Then I spend an hour on a radical unschooling site, and I'm ready to embrace unschooling wholeheartedly. Sigh.
Obviously, unschooling resonates with me. It is the natural extension of my parenting philosophy (AP/GBD: Grace-based-discipline), and it fits in well with my political leanings (libertarian). Just like GBD, the principles behind unschooling are universal and applicable to far more than just learning. I am really drawn to it, but I am uncertain if it is philosophically compatible with Christianity (of the Lutheran variety).
Certainly the majority of unschooling advocates profess many beliefs that are incompatible with Lutheran Christianity (or Christianity in general, or a belief in absolute truth, for that matter), but that doesn't mean that unschooling itself is necessarily likewise incompatible.
I see the main philosophy underlying unschooling as the principle that I don't have the right to force anyone to do something against their will. It doesn't matter if I think it is important or necessary, or I don't want to do it, or I feel I shouldn't have to do it, or I feel that the other person should have to, or anything - there is no reason sufficient for me to impose my will on another. I can encourage, persuade, set a good example, invite them to join me, etc., but they have to be free to say no.
This goes hand-in-hand with the unschooling tenet that forcing someone to do something against their will is a bad way to win hearts and minds anyway, and is thus generally counterproductive. If the end goal is that they freely choose to do 'x', because that is the right thing, or the best thing, or the most rational thing, then you should start how you plan to end up - allowing them to freely choose to do 'x', even if at first they don't choose 'x' nearly as often as you'd like.
Forcing them to do 'x' just teaches them that a) 'x' must be no fun, because otherwise you wouldn't have to force it, and thus, b) there is no reason to do 'x' unless you are forced to. The end result is, of course, that they never learn the value of 'x', nor do they learn the habit of freely choosing to do 'x', but instead learn the habit of doing 'x' only when forced to. If doing 'x' has worth - and you, yourself, are demonstrating that by example, so they are exposed to the idea of doing 'x' and its benefits - then its inherent value should win converts without having to resort to force.
By and large, I agree with that position. God has ultimate authority over all humans, and outside of the spheres where He has specifically delegated His authority (to parents over their children, and to governments over their citizens, both of which are subject to the constraint that they not use their power to compel actions that are against God's Word), no human has the right to force another human to do anything against their will, no matter how virtuous the compelled action. As well, God's designation of some things as right and others as wrong is more than just an arbitrary list, it is a description of reality: ignore it to your peril.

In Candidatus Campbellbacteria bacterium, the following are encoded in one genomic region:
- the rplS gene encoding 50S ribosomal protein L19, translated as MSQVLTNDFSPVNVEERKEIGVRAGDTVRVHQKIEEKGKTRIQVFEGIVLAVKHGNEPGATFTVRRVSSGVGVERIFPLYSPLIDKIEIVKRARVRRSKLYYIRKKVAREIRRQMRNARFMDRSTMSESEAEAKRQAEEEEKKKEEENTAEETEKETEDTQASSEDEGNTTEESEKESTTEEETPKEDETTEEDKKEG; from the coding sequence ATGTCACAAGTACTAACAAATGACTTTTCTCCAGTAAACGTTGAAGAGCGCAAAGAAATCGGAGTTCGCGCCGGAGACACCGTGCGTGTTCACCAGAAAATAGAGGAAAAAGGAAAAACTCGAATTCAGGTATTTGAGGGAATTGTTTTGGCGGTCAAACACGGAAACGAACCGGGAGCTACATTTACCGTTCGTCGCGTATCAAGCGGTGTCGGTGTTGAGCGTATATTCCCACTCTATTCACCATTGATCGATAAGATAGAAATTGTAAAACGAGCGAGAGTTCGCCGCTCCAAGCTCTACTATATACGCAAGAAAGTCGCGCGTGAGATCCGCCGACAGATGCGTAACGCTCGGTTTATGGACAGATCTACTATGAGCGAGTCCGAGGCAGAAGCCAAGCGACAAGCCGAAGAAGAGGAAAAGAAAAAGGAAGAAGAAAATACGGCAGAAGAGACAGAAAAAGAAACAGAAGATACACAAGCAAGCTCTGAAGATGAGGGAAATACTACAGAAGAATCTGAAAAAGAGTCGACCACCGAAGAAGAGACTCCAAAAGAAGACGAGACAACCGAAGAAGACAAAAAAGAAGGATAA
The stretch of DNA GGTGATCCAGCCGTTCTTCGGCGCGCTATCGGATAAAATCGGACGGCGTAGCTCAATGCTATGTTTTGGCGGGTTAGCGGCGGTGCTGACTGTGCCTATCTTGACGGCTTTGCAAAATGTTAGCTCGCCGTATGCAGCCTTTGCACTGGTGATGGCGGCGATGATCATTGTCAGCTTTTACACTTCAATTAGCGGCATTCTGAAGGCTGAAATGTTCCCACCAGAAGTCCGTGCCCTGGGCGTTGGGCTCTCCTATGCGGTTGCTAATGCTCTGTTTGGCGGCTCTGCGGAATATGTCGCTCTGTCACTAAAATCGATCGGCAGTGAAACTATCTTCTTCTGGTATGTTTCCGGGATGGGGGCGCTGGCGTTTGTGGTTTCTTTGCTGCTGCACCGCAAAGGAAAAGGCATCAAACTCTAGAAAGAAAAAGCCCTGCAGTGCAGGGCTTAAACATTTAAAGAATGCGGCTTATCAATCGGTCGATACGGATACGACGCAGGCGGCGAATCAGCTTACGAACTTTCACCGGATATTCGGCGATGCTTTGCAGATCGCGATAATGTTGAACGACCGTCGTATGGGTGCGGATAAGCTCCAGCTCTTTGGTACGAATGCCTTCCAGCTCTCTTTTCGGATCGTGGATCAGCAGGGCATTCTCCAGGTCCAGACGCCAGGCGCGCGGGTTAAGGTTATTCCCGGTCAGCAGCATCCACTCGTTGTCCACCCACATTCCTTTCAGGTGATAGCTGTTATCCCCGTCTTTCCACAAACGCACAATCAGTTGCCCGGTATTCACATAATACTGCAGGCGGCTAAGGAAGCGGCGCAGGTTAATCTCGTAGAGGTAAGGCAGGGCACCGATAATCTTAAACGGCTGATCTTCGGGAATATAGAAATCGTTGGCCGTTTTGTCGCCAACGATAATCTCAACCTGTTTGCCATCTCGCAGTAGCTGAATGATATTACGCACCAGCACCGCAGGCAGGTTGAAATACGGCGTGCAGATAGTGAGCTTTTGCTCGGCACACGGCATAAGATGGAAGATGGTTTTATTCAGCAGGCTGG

However, many unschoolers argue that, in addition to respect for persons, we have no right to forcibly compel others' actions because there is no reason our view of the "best"/"right" thing to do is any better than someone else' view of the "best"/"right" thing to do. In other words, they believe there is no absolute truth and no objective standards. Obviously, if there is no objective or higher reason to do 'x' over 'y', there can be no legitimate reason to force someone to do 'x' over 'y' - only selfishness.
Of course I strongly disagree here. I believe in absolute right and wrong, and also I believe that some things have more worth than others. I also believe, unlike many (but certainly not all unschoolers), that there is a qualitative difference between the parent-child relationship and every other human relationship.
As parents, we have been given a sacred and awesome responsibility: the right to override another human being's autonomy. God instructs parents to not abuse this right - "parents, do not exasperate your children", but neither are we to abdicate it - we are to "train up a child in the way he should go". I believe that proper use of our authority means that we are obligated to use the minimal force required (infringe upon our child's autonomy as minimally as possible) in our efforts to discipline - i.e. teach - them where needed. As well, we are obligated to never use our authority in a selfish manner, but only in our child's genuine best interests. We should use much prayerful discernment to ensure we are doing the best job we are capable of doing.
(As an aside, I believe the same principles apply when it comes to government's exercise of its authority - thus my libertarian leanings - as well as to humanity's authority over Creation. Thus why, amongst other things, I need to ensure that my treatment of my dog reflects his best interests, not my convenience; I am really struggling with this right now.)
So where I philosophically differ from "mainstream" unschoolers (and how weird is to see 'unschoolers' and 'mainstream' in a sentence without the connector 'are not', lol) is that:
- I believe in absolute truth, and thus some things are right and some things are wrong.
- I believe in objective standards, and thus some things are objectively better than other things.
- I believe that the parent-child relationship is qualitatively different, and thus the parent does have the right to override their child's autonomy in circumstances where the child's best interest requires it.
So, is the core of unschooling respect for persons, in which case I believe it is thoroughly compatible with Christianity, or does unschooling necessitate a rejection of absolute standards?